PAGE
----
You don’t actually need to clean up that paper; you only need to decide what you need to do with it.

That’s how small you can start. And yet, those neural pathways are still being built. Gradually, you will transform yourself from a procrastinator to an in-the-moment action taker.

3. Learn something new

It might sound obvious, but the more you use your brain, the better its going to perform for you.

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For example, learning a new instrument improves your skill of translating something you see (sheet music) to something you actually do (playing the instrument).

Learning a new language exposes your brain to a different way of thinking, a different way of expressing yourself.

You can even literally take it a step further, and learn how to dance. Studies indicate that learning to dance helps seniors avoid Alzheimer’s. Not bad, huh?

4. Follow a brain training program

The Internet world can help you improve your brain function while lazily sitting on your couch. A clinically proven program like BrainHQ can help you improve your memory, or think faster, by just following their brain training exercises.

5. Work your body

You knew this one was coming didn’t you? Yes indeed, exercise does not just work your body; it also improves the fitness of your brain.

Even briefly exercising for 20 minutes facilitates information processing and memory functions. But it’s not just that–exercise actually helps your brain create those new neural connections faster. You will learn faster, your alertness level will increase, and you get all that by moving your body.

Now, if you are not already a regular exerciser, and already feel guilty that you are not helping your brain by exercising more, try a brain training exercise program like Exercise Bliss.

Remember, just like we discussed in #2, by training your brain to do something new repeatedly, you are actually changing yourself permanently.

6. Spend time with your loved ones

If you want optimal cognitive abilities, then you’ve got to have meaningful relationships in your life.  Talking with others and engaging with your loved ones helps you think more clearly, and it can also lift your mood.

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If you are an extrovert, this holds even more weight for you. At a class at Stanford University, I learned that extroverts actually use talking to other people as a way to understand and process their own thoughts.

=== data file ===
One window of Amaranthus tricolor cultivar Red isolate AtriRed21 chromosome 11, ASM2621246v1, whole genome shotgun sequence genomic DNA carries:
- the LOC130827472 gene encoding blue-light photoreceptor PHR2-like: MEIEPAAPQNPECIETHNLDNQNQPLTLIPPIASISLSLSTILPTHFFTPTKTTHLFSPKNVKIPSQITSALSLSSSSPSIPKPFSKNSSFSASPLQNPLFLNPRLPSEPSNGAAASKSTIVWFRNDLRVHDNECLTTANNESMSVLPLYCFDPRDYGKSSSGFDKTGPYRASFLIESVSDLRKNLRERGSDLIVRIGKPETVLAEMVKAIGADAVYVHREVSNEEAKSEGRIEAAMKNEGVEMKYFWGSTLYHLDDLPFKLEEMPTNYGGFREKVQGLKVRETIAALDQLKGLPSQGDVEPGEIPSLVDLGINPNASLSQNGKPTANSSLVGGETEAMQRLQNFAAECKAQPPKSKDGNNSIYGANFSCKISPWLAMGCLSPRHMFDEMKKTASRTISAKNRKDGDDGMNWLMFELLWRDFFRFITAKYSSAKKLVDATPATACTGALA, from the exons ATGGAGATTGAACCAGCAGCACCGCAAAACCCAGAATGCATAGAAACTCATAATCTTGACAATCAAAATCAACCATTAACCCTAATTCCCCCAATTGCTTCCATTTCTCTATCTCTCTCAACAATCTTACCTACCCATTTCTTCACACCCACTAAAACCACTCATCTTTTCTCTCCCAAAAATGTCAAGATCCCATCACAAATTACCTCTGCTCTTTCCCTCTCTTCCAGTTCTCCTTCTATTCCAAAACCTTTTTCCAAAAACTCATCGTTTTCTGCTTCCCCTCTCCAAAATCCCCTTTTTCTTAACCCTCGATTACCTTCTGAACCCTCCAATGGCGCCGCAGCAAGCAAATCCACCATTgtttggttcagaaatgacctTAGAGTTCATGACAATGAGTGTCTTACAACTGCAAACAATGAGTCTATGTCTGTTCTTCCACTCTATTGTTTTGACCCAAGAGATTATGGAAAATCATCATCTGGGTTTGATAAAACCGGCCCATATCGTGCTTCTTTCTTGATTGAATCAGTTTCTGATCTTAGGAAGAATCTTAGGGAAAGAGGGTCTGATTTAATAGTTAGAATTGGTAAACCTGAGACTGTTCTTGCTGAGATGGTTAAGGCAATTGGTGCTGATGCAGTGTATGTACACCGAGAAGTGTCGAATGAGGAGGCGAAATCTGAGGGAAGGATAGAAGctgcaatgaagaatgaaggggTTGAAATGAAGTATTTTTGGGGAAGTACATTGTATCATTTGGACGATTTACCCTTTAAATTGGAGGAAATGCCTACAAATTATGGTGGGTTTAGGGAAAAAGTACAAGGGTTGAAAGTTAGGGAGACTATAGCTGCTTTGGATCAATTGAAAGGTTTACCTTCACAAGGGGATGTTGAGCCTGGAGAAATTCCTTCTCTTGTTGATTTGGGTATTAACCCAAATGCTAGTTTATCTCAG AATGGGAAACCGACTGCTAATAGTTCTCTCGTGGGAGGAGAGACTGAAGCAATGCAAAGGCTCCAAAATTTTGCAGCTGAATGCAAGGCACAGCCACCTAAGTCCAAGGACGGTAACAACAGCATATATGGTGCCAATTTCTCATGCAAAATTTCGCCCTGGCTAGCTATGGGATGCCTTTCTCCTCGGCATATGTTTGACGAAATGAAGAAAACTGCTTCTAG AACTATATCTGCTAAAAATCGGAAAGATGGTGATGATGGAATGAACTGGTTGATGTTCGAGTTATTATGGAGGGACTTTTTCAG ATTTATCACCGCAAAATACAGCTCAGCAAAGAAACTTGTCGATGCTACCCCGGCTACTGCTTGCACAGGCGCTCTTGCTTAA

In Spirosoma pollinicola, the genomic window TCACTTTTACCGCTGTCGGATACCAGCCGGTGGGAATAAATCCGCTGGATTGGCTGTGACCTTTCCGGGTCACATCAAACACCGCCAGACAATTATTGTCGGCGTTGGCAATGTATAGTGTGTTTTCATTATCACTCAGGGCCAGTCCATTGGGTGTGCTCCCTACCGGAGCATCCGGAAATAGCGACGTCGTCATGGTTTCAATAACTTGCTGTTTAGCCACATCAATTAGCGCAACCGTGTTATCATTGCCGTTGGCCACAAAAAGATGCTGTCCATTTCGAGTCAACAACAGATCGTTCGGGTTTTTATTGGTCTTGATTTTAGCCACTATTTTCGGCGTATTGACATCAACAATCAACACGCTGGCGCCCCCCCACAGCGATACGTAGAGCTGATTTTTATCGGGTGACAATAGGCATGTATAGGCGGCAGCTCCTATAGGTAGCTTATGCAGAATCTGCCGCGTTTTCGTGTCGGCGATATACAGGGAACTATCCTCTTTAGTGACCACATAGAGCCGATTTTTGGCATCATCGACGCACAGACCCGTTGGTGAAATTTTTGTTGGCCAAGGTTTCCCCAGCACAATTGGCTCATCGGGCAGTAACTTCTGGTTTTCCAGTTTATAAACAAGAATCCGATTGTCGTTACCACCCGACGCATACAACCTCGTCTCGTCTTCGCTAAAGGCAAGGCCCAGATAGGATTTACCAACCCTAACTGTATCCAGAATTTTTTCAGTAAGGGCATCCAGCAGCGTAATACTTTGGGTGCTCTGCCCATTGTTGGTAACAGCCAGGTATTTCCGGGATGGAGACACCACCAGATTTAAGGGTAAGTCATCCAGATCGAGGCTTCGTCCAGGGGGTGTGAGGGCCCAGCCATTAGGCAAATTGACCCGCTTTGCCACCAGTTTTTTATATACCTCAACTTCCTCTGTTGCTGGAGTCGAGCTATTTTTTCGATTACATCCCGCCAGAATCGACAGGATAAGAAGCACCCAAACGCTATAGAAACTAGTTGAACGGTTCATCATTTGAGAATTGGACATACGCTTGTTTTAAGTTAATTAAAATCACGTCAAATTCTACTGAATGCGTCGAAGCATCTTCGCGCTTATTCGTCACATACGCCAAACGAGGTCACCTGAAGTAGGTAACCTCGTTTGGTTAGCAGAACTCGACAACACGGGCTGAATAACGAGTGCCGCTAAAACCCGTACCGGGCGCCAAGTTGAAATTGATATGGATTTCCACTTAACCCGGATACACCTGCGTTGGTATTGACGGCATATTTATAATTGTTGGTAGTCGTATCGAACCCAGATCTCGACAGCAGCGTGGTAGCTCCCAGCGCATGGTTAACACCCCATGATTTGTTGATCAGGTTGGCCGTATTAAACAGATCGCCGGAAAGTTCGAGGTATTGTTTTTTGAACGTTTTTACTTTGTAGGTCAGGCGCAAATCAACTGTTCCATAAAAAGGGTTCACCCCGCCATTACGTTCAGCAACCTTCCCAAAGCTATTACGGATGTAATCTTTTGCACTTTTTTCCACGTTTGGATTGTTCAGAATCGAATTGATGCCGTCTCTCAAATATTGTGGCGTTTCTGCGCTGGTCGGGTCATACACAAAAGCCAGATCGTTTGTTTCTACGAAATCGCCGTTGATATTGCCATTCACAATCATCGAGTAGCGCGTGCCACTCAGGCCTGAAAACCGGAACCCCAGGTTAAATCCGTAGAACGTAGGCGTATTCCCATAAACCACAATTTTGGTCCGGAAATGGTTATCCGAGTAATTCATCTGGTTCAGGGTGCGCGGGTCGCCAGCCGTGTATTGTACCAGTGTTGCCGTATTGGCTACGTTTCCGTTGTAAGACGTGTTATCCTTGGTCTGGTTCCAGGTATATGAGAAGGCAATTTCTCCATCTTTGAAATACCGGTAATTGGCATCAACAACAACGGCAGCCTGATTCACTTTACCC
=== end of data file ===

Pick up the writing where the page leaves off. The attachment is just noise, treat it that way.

I remember that the teacher told us that after a personality test said she was an extrovert, she was surprised. She had always thought of herself as an introvert. But then, she realized how much talking to others helped her frame her own thoughts, so she accepted her new-found status as an extrovert.

7. Avoid crossword puzzles

Many of us, when we think of brain fitness, think of crossword puzzles. And it’s true–crossword puzzles do improve our fluency, yet studies show they are not enough by themselves.

Are they fun? Yes. Do they sharpen your brain? Not really.

Of course, if you are doing this for fun, then by all means go ahead. If you are doing it for brain fitness, then you might want to choose another activity

8. Eat right – and make sure dark chocolate is included

Foods like fish, fruits, and vegetables help your brain perform optimally. Yet, you might not know that dark chocolate gives your brain a good boost as well.

When you eat chocolate, your brain produces dopamine. And dopamine helps you learn faster and remember better. Not to mention, chocolate contains flavonols, antioxidants, which also improve your brain functions.

So next time you have something difficult to do, make sure you grab a bite or two of dark chocolate!

The bottom line

Now that you know how to train your brain, it’s actually time to start doing.

Don’t just consume this content and then go on with your life as if nothing has changed. Put this knowledge into action and become smarter than ever!

Featured photo credit: Unsplash via unsplash.com